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Slave to the Grind: 7 Coffee Grinders Tested and Rated

 From water quality at the farm, to the method used to process the cherries, to bean storage and shipment, and on to the final roasting, blending and bagging, those coffee beans have traveled a great distance and endured a lot of fondling before landing on your kitchen counter.
Now, it's up to you to brew it without messing everything up.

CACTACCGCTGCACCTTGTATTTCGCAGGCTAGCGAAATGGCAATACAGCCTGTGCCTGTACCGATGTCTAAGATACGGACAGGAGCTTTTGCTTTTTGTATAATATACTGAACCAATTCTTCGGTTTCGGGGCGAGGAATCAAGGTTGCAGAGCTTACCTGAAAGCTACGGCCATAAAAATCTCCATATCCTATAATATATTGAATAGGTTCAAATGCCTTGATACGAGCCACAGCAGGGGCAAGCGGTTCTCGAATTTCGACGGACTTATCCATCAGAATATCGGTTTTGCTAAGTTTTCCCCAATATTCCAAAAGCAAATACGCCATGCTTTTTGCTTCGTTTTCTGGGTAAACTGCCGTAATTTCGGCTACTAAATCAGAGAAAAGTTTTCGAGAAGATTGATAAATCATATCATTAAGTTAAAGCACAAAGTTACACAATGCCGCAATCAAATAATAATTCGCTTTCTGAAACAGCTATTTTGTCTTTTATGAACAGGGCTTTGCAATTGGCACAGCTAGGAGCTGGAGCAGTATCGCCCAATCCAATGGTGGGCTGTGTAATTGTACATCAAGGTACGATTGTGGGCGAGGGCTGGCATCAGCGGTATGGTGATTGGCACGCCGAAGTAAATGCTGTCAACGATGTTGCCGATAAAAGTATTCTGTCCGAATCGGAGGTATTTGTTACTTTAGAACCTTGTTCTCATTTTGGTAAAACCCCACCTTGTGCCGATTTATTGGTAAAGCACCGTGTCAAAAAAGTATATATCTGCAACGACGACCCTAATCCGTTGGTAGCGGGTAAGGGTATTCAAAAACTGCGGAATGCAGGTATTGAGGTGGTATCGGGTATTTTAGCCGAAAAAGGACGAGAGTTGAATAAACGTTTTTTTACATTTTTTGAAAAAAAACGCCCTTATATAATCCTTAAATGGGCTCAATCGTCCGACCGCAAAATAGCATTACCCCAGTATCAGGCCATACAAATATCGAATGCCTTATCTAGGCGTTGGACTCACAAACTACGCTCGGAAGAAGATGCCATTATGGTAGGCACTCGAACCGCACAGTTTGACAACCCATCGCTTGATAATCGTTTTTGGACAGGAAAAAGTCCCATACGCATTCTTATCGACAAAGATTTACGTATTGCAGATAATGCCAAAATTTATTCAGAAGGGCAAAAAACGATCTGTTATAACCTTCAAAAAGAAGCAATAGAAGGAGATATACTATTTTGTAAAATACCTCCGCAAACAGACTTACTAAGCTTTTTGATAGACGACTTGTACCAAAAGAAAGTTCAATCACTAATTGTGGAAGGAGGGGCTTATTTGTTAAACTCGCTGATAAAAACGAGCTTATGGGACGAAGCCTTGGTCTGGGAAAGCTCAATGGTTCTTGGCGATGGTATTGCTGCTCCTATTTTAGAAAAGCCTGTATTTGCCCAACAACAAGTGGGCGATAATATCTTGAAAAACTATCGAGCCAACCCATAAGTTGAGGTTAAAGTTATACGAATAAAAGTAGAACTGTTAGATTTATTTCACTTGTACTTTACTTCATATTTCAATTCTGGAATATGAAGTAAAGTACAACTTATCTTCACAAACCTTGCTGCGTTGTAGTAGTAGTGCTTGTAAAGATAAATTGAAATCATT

The biggest mistake home brewers make is in the grind. Most consumers are happy to buy pre-ground or (gasp) instant coffee, but if you're serious about your daily cup, you need to grind your own.

When coffee is ground, the surface area increases drastically, exposing the oils and dissolvable particles. The results -- and the taste -- will vary based on which method your grinder uses to pulverize the beans. There are the super-consistent conical burr grinders that have been around since the mortar and pestle went out of style.

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